By Ruth Bass, Special to The Eagle
It’s Labor Day. For decades, this day has marked the next-to-last day of freedom from school for children who had been enjoying summer since mid-June. These days, millions of kids start school before Labor Day, so in a few years, Labor Day will vanish from their lexicon as a landmark.
Its meaning has done its own vanishing. Started by labor leaders in the late 19th century, Labor Day is supposed to celebrate the American worker. These days, many American workers are more put upon economically than put upon a pedestal. In many places, unions are losing their power to defend workers’ rights and their accompanying power to increase pay.
Nowhere is this more apparent than in the fast food industry, where french fries, burgers and shakes have allowed the golden arches and their competitors to glisten with double digit growth since the recession. At the same time, McDonald’s franchises across the land have begun to organize against their workers organizing, rather than support employees’ hopes for a living wage. In various fast food places, workers who want to join the push for an increase in the minimum wage keep silent to keep their jobs.
It is perhaps not surprising that Oregon, with one of the higher minimum wage laws in the nation, was the first to pass a law establishing a Labor Day. That was in 1887, and within the calendar year, Massachusetts, Colorado, New Jersey and New York passed legislation to establish a Labor Day holiday.
The American worker has been through a lot since then, including acquaintance with welfare, food stamps, unemployment, union fights, collective bargaining and the issue of equal pay for women. In the old days, whatever the disagreements about pay and conditions, a two-way loyalty was the norm, companies confident of workers’ good will and workers trusting bosses. The new normal sees companies letting veteran workers go without blinking and employees changing jobs almost as often as they change cars.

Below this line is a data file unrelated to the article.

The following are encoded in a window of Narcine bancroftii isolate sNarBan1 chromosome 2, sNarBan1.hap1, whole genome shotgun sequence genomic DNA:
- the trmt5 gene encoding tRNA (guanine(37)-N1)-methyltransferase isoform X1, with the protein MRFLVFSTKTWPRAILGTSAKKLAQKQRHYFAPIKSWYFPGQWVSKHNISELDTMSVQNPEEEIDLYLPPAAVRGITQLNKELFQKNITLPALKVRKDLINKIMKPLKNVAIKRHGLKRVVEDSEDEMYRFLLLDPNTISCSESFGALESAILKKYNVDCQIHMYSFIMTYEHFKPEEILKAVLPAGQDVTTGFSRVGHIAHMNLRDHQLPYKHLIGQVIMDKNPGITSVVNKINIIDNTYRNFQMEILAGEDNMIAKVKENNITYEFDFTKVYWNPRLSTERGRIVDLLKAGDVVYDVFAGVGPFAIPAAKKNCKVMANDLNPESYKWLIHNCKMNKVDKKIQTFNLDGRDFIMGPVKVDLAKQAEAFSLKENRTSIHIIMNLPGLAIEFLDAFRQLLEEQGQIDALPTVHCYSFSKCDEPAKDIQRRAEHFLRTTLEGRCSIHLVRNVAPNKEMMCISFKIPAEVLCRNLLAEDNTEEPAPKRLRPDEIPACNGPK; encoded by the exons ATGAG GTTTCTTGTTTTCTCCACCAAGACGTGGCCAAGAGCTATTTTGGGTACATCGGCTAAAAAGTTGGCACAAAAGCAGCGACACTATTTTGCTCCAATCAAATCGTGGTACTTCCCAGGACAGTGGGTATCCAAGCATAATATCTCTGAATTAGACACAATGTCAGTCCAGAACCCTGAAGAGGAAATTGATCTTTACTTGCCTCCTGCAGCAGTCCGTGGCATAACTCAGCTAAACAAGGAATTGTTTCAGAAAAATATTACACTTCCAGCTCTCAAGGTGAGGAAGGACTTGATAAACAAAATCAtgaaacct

On this Labor Day, thousands of teenagers and a surprising number of adults will be dipping baskets in hot oil to create the nation’s best fries. It may be air-conditioned on the customer side of the computer, but it’s hot back there where grills cook ground beef and the fat sizzles.
One wonders what the chief executive officer of this incredible company will be doing while his minions sweat out not only their day on the job but their ability to pay rent, buy food and gas up the car. Perhaps he’ll be barbecuing at his spacious home, which surely has a pool and a long driveway. Maybe he’s a boater, a golfer, an amateur pilot. In any case, he’s not worrying about the rent, and he’s not splattered with grease.
The CEO of McDonald’s, according to Bloomberg News, makes 580 times ($8.75 million in 2012) what his $8.50 an hour worker gets in Chicago. (Minimum in Massachusetts is $8, with a number of legislators pressing for an increase to $11 and also looking to more than double what wait staff must be paid.)
After a Bloomberg News reporter did a major piece on a McDonald’s worker, another writer pointed out that it would take five centuries for that 44-year-old, who has been with McD’s for 20 years, to rake in $8.75 million. Another way to look at the pay gap here, giving the chief credit for a 60-hour week rather than the worker’s 40, reveals that the CEO’s hourly comes to $2,804.49.
While all this growth among major chains is going on, there is good money to be made. But you need to be a shareholder to do it. What we do get, admittedly, is a delicious sausage and egg biscuit for breakfast now and then, plus the hottest coffee on the planet.